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Modifying Alimony Obligations After An Involuntary Reduction In Income


Permanent alimony is forever, but the amount is, by nature, modifiable.  If you keep paying alimony to your ex-spouse until one of you dies, it goes without saying that your financial circumstances will change.  For example, when you retire, your income will be lower than it was while you were working, but your ex’s financial needs may change, too, because your ex will have Social Security income that they didn’t have when you both were younger.  Divorce courts sometimes award permanent alimony in the amount of one dollar per year, just to leave the financially disadvantaged spouse the option of modifying the amount if they ever need money from their wealthier ex-spouse.  While permanent alimony awards exist in only a small minority of divorce cases, motions for modification of permanent alimony are common in cases where courts have awarded it. If you need to modify the amount of your alimony obligations, permanent or otherwise, contact a Boca Raton post-judgment modification and enforcement lawyer.

High Net Worth Dad Struggles to Keep Up With Alimony and Child Support After Economic Downturn

During Kevin and Linda’s 14-year marriage, she was out of the workforce for most of the time, raising the parties’ four children.  Meanwhile, Kevin advanced in his career in hospitality, and by the time the parties divorced, he held an upper-level management position at a hotel.  In addition to his annual salary of $225,000 per year, he earned about $300,000 per year in bonuses, so the divorce court calculated his income as $525,000 per year.  At the time of the divorce judgment, Linda was earning $31,000 per year, and the court estimated that within several years, she would achieve her maximum earning potential of about $50,000 per year.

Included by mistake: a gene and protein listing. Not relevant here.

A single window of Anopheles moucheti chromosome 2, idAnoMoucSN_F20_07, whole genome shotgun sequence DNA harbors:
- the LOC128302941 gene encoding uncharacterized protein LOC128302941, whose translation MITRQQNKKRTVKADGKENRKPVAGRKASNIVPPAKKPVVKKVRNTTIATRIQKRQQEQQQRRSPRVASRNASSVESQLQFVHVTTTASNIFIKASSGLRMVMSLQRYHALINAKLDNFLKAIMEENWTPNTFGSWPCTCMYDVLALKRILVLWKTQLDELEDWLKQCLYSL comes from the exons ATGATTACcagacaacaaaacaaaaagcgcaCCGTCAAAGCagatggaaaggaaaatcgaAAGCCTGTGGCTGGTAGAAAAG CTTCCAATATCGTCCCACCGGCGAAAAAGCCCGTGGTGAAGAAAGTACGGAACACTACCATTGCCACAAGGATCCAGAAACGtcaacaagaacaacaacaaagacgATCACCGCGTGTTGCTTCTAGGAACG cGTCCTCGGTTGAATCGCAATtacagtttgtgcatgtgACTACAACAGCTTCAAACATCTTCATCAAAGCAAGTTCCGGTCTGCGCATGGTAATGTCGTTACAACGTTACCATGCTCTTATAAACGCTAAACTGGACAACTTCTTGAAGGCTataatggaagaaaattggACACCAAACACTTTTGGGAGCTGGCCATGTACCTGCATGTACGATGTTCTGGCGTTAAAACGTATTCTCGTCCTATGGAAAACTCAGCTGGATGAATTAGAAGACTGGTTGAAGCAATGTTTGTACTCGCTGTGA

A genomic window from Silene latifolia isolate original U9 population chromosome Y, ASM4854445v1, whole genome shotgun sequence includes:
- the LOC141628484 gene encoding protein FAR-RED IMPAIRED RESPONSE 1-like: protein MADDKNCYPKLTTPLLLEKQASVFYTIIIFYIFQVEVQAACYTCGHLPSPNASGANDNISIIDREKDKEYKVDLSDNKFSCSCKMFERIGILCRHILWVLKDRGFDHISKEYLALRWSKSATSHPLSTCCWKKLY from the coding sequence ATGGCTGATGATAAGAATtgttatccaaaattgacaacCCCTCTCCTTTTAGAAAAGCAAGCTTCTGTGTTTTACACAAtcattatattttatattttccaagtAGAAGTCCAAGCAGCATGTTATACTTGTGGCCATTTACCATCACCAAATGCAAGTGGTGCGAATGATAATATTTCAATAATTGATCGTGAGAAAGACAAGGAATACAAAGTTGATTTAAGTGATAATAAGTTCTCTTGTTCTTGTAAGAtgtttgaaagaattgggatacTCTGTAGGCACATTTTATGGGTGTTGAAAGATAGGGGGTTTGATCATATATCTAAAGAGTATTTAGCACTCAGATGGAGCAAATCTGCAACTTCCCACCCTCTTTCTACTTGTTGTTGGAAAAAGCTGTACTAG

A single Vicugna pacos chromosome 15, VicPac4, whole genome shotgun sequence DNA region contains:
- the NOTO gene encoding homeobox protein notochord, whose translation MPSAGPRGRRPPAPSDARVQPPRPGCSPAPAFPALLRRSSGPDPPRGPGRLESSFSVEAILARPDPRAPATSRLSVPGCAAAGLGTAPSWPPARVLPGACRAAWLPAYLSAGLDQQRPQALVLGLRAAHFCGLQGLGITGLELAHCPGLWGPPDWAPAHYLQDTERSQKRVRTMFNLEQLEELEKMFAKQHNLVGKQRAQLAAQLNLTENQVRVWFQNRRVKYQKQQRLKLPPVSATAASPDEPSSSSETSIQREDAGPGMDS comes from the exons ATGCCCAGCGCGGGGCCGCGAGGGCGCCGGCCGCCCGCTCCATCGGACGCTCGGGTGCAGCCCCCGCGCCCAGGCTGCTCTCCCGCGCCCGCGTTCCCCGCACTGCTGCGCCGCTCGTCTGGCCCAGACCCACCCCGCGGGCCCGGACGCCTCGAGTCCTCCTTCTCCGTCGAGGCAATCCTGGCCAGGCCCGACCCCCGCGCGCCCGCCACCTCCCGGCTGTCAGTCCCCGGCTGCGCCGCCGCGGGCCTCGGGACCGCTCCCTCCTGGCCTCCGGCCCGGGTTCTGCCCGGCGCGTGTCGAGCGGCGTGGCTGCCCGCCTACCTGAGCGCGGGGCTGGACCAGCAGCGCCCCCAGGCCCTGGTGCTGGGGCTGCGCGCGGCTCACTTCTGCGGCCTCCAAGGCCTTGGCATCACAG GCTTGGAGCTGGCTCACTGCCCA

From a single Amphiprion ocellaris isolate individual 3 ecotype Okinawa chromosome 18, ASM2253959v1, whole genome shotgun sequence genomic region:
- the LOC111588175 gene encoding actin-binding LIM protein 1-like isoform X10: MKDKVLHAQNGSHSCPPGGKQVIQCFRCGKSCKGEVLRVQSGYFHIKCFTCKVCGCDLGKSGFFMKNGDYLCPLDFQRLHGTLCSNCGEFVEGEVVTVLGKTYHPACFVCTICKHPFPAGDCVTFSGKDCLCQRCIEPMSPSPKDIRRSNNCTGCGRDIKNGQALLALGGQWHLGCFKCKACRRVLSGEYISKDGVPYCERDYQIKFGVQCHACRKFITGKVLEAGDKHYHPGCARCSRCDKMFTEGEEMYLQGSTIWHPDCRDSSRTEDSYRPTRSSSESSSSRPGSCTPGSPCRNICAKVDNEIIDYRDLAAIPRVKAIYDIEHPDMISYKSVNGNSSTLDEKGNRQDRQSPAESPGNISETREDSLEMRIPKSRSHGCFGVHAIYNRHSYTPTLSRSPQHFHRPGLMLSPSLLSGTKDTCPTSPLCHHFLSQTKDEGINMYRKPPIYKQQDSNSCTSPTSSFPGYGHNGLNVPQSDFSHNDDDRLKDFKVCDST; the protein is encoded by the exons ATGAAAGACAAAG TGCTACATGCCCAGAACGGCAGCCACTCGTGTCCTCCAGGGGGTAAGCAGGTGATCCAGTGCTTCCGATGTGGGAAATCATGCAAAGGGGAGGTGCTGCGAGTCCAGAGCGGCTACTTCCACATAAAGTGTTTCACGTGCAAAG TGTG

The court ordered Kevin to pay Linda about $5,000 per month in permanent alimony; the permanent alimony award also required Kevin to pay $60,000 each December upon receiving his annual bonus.  In 2010, as a result of the recession, Kevin’s employer terminated his position.  Thus, his income was about 40 percent lower in 2010 than in previous years, and in 2011, it was even lower.  Although he could not afford to pay Linda $60,000 in December 2010, he gave her 20 percent of his severance bonus.

When Kevin went to court to modify his alimony obligations, Linda alleged that he had intentionally dissipated his severance income by buying vintage cars.  Kevin argued that he had bought the cars as an investment; since being laid off from his job at the hotel, he had started a business restoring vintage cars and reselling them.  The court agreed to modify Kevin’s alimony obligations to reflect his reduced income.

Reach Out to Our Office Today for Help

Alimony is not meant to impose an unfair or excessive burden on the paying spouse.  A post-judgment modification and enforcement lawyer can help you sort out problems with alimony and child support that arise after your divorce, including modifying the amount to reflect a change in circumstances.  Contact Schwartz | White in Boca Raton, Florida about your case.



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